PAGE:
Several retailers and pharmacy companies, including Walmart, Kroger, Albertsons, Publix, H-E-B and CVS have agreements in place to distribute the vaccine.
Walmart Chief Medical Officer Dr. Tom Van Gilder said the retailer is busy preparing more than 5,000 stores and Sam’s Club pharmacies to receive the vaccine. That includes ensuring they have a freezer in all pharmacy locations and dry ice to handle any requirements for vaccine storage.
“We are entering into agreements with states to be able to support vaccinations where needed, whether that is in our pharmacies or long-term care facilities where the states determine they need our help,” Gilder said Dec. 12. He said Walmart is also educating employees about the mild flu-like symptoms in about 10% to 15% of trial participants.
Gilder reiterated there had been no reports of severe side effects. He also said the federal government would determine who should receive the vaccine first, and Walmart would have no say in that, but the retailer is ready to support states once they do receive the vaccines. Walmart is the largest employer in the U.S., with more than 1.2 million employees, many of whom have remained in stores and distribution centers.
Gilder said the education is essential ahead of when the vaccine arrives so those who are eligible will have all the facts they need. He said with 90% of consumers living within 10 miles of a Walmart, the retailer plays an essential part in making sure those who want a vaccine can get one when they are eligible based on their state’s prioritization, especially those in rural parts of the country recently walloped by the pandemic.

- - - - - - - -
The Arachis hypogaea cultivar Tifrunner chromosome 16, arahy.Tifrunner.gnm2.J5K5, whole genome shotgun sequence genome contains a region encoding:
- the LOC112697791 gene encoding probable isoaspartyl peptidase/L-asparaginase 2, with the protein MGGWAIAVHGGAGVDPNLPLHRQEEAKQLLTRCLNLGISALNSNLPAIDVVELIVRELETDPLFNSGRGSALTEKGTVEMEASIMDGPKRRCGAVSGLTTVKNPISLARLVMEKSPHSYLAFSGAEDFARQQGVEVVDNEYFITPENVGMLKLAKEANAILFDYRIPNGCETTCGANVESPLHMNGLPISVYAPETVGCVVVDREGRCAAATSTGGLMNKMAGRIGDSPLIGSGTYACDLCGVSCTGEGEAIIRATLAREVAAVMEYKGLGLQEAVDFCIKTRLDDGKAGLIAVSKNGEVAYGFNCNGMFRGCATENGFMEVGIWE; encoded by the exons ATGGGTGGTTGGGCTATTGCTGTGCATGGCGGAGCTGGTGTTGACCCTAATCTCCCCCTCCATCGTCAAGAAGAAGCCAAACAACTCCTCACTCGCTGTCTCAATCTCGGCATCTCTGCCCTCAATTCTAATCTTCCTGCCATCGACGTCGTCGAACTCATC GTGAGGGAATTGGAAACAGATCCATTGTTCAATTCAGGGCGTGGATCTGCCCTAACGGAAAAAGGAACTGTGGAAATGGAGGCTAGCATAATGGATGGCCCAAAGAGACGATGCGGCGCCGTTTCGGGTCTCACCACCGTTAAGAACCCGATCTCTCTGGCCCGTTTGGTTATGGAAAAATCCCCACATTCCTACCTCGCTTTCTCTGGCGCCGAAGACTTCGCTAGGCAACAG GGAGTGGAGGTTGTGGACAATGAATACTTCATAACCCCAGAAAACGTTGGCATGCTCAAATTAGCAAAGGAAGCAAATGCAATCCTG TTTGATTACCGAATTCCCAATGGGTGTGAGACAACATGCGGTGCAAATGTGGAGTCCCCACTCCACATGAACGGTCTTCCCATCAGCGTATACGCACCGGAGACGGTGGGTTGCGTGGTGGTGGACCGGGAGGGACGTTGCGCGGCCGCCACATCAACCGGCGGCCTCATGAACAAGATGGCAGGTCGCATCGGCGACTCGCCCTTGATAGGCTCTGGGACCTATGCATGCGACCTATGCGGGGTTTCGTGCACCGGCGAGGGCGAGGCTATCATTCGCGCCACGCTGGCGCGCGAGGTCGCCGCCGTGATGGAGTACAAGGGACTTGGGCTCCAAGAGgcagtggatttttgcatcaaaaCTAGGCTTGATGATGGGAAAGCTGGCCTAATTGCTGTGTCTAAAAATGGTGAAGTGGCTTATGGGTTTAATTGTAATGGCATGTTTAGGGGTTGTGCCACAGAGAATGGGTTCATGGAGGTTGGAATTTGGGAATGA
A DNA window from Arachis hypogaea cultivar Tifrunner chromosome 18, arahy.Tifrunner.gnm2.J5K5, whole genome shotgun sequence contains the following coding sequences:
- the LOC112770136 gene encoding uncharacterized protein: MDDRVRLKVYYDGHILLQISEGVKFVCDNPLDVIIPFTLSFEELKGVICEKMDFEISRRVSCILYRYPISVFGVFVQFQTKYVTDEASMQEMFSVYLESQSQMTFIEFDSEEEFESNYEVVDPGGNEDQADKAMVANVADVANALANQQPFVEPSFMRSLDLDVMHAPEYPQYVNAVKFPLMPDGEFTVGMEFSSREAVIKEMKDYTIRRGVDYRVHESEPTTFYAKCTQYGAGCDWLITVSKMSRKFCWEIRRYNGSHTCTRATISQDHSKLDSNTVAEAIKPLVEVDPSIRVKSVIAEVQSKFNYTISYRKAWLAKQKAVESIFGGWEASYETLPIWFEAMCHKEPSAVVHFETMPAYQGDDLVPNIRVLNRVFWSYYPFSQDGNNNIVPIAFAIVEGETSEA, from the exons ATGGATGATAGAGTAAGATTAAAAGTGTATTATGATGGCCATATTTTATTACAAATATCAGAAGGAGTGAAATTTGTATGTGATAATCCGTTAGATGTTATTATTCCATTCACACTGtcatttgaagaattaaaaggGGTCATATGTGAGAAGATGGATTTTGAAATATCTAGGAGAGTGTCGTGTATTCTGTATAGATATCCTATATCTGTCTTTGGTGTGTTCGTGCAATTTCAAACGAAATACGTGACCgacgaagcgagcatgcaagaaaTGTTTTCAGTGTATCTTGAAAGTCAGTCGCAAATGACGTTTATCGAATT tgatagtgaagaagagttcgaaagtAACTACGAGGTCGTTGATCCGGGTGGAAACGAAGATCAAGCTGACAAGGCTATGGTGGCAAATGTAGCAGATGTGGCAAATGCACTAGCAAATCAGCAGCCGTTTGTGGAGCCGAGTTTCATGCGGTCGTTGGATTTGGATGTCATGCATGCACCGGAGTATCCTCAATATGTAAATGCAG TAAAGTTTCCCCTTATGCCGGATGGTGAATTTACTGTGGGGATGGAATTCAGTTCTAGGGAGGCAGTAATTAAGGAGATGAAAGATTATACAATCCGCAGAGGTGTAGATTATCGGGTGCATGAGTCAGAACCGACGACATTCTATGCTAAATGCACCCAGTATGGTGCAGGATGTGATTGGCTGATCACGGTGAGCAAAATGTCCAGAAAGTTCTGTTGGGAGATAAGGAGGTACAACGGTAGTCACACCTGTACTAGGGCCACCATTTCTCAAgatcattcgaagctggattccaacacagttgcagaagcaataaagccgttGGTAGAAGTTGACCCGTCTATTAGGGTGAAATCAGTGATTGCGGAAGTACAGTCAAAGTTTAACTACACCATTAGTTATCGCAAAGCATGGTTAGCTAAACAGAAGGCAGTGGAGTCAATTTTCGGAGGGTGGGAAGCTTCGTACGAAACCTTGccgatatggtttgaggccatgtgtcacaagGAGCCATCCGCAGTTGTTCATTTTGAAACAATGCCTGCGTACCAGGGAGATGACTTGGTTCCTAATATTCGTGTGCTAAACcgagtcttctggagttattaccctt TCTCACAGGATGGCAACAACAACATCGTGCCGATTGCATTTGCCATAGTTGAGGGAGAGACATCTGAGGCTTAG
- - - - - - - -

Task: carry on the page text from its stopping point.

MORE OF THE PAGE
IRI anticipates that a significant proportion of consumers will get vaccinated by mid-year to the end of 2021, noting the two-dose vaccines mean retailers have two additional opportunities to connect with shoppers.
Brands can incentivize shoppers with rewards, such as coupons or other offers, when customers get vaccinated. The report said given the demographic skews of early adopters, retailers and manufacturers have an opportunity to offer products, promotions and messages tailored to them and evolve offers as adoption increases.
IRI said that despite not being part of the immediate solution, CPG manufacturers could be good citizens and offer incentives and support for those who seek the vaccine. There is also the opportunity to partner with retailers to promote vaccines, offer targeted product messages and promotions on the indulgent and wellness products while consumers are in the store.
The Northwest Arkansas Business Journal asked Springdale-based Tyson Foods, a major Walmart supplier, what stance it took at advocating employees to get the vaccine.
“We are closely monitoring the various vaccines in development and hoping for an effective product to help stem the spread of the disease. Our focus is on educating our team members to have accurate information and make the vaccine easily accessible to those who want to take it. We have been working proactively with healthcare experts, including Matrix Medical, on planning and distribution models that could enable our team members to get access to a vaccine when one becomes available in a timely manner,” said Derek Burleson, Tyson Foods corporate spokesman.